On 14 March, fifteen riot police jeeps headed to Zainab's house, closed off the entire street in front of her apartment building and arrested her along with her one-year-old son. She has been held in custody in a local police station with her baby before being transferred to Isa Town Women's Prison. Charges brought against her include "destroying public property" after she tore up a picture of the King of Bahrain twice. On 31 May 2016, judicial authorities in Manama ordered to suspend her sentence and release her on "humanitarian grounds".[25]

The announcement that Al-khawaja was set to be released came only hours after British foreign minister Philip Hammond visited Bahrain and praised the country's "commitment to continuing reform".[26]

Forced Exile[edit]

Even though Al-Khawaja was released there are still charges against her and she remained under threat of being re-arrested at any time. After the Bahraini authorities told the Danish embassy that they would arrest her if she remained in the kingdom, Al-Hawajah, who has Danish-Bahraini dual citizenship, fled to Denmark immediately upon her release. She announced her exile from Bahrai on Twitter.[27]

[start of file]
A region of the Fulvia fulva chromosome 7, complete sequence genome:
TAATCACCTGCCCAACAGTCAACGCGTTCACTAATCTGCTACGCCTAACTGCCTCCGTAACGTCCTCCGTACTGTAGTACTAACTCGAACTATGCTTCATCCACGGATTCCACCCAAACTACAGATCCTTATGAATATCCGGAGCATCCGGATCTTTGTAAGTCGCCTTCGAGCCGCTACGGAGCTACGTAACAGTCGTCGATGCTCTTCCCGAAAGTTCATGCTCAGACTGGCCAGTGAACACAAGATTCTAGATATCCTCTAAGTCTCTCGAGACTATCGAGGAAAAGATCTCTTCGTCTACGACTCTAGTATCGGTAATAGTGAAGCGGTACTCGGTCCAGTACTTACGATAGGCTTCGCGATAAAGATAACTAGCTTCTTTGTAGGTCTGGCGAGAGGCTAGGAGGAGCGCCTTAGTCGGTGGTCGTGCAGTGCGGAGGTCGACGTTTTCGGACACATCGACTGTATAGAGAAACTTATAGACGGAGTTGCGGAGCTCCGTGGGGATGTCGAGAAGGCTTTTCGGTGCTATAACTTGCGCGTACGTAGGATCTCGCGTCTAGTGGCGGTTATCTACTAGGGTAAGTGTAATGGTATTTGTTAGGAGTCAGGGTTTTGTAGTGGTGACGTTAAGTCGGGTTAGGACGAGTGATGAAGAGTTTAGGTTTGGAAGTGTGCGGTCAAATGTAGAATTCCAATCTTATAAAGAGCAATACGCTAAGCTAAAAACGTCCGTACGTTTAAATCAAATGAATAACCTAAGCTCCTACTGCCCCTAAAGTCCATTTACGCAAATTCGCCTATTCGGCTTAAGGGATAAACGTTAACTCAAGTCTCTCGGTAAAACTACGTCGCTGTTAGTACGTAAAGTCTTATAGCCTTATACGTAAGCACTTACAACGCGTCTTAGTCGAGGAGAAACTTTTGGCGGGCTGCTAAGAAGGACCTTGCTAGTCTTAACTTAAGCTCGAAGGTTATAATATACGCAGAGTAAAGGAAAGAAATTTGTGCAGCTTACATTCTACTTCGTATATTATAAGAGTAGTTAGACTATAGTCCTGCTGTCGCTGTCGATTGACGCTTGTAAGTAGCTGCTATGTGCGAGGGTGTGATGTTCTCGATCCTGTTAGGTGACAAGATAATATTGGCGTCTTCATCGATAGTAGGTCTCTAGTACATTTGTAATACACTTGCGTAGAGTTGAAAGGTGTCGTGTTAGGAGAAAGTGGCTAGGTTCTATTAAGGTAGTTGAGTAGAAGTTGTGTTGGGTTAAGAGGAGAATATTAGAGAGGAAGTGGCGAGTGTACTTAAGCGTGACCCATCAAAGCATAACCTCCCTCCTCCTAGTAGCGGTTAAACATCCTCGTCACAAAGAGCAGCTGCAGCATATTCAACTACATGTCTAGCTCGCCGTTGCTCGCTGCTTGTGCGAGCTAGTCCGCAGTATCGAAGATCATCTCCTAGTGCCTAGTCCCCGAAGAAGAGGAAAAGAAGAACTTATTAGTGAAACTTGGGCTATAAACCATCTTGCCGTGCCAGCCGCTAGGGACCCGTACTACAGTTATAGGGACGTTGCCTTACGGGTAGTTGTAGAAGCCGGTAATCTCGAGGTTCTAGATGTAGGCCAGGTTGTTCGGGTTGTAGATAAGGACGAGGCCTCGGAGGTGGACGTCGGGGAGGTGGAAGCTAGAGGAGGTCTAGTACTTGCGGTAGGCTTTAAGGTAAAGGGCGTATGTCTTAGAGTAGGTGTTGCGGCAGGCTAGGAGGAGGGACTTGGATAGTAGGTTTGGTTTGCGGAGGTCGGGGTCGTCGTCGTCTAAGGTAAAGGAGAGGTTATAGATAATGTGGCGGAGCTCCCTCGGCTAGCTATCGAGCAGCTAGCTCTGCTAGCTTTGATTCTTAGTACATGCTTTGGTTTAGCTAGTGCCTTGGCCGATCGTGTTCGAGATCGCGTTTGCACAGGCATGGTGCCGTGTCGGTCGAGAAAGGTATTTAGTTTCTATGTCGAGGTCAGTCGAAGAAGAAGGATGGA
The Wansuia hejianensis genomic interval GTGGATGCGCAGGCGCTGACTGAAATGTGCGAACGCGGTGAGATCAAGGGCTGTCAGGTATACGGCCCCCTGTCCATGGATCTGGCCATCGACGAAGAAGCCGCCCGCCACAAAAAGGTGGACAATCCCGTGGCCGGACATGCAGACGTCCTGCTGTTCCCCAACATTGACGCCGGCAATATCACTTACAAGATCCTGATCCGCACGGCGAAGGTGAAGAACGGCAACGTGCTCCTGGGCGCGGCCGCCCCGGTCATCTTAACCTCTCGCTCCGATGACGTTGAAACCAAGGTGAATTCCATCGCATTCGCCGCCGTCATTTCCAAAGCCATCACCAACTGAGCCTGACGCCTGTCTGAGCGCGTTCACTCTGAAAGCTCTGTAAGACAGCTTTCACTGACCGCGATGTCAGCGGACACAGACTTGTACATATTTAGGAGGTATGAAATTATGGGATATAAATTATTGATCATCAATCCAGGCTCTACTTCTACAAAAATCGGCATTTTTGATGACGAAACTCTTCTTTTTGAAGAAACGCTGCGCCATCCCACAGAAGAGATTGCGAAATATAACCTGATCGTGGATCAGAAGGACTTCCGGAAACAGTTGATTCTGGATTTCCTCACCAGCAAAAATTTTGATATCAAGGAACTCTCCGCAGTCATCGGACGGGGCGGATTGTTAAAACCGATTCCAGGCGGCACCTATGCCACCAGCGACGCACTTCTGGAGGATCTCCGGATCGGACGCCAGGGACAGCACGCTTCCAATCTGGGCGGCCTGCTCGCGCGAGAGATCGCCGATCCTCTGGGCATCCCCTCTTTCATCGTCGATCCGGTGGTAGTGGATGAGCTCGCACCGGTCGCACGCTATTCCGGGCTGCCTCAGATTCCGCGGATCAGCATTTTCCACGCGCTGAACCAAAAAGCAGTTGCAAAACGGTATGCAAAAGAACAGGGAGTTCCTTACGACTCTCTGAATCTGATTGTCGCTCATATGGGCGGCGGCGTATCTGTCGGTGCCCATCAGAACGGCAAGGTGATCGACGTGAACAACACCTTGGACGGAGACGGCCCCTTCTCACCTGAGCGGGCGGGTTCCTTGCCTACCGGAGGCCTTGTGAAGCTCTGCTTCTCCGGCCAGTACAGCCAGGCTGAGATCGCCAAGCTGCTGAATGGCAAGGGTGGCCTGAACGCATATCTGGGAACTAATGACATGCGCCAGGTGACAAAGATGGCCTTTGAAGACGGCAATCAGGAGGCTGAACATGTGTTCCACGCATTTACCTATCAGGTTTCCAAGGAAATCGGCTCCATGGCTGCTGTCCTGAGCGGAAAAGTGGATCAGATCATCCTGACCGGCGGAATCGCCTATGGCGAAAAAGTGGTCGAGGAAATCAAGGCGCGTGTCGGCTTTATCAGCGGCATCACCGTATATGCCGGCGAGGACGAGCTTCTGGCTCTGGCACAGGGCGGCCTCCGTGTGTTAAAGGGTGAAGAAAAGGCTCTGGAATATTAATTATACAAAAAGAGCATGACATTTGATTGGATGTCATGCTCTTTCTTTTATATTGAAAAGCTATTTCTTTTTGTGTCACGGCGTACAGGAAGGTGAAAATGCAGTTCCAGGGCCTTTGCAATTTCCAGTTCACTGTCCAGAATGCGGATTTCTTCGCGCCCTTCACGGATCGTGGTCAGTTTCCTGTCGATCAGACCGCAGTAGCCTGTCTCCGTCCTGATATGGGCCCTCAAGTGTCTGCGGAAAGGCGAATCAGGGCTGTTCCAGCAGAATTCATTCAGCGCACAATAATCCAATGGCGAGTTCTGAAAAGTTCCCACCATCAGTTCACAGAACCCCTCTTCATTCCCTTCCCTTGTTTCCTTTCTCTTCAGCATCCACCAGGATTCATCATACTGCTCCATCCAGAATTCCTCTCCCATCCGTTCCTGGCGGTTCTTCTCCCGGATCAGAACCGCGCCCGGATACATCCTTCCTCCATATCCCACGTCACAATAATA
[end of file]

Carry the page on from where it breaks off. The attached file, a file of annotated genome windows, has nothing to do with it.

Al-Khawaja continues her work abroad alongside her sister, Maryam, who was also exiled several years earlier, in 2014, after the government began prosecuting her in reprisal for her activism.[28]

In September 2018 Al-Khawaja has joined a hunger strike outside her country's embassy in London demanding medical aid and better treatment for prisoners in Bahrai and announced she would be launching a hunger strike in solidarity with Ali Mushaima, a Bahraini activist who was briefly hospitalised on his 36th day of a hunger strike.[29]


  1. ^ "Bahrain hunger striker sees husband for first time in two months". The Guardian. 2011-06-17. Retrieved 2012-04-14.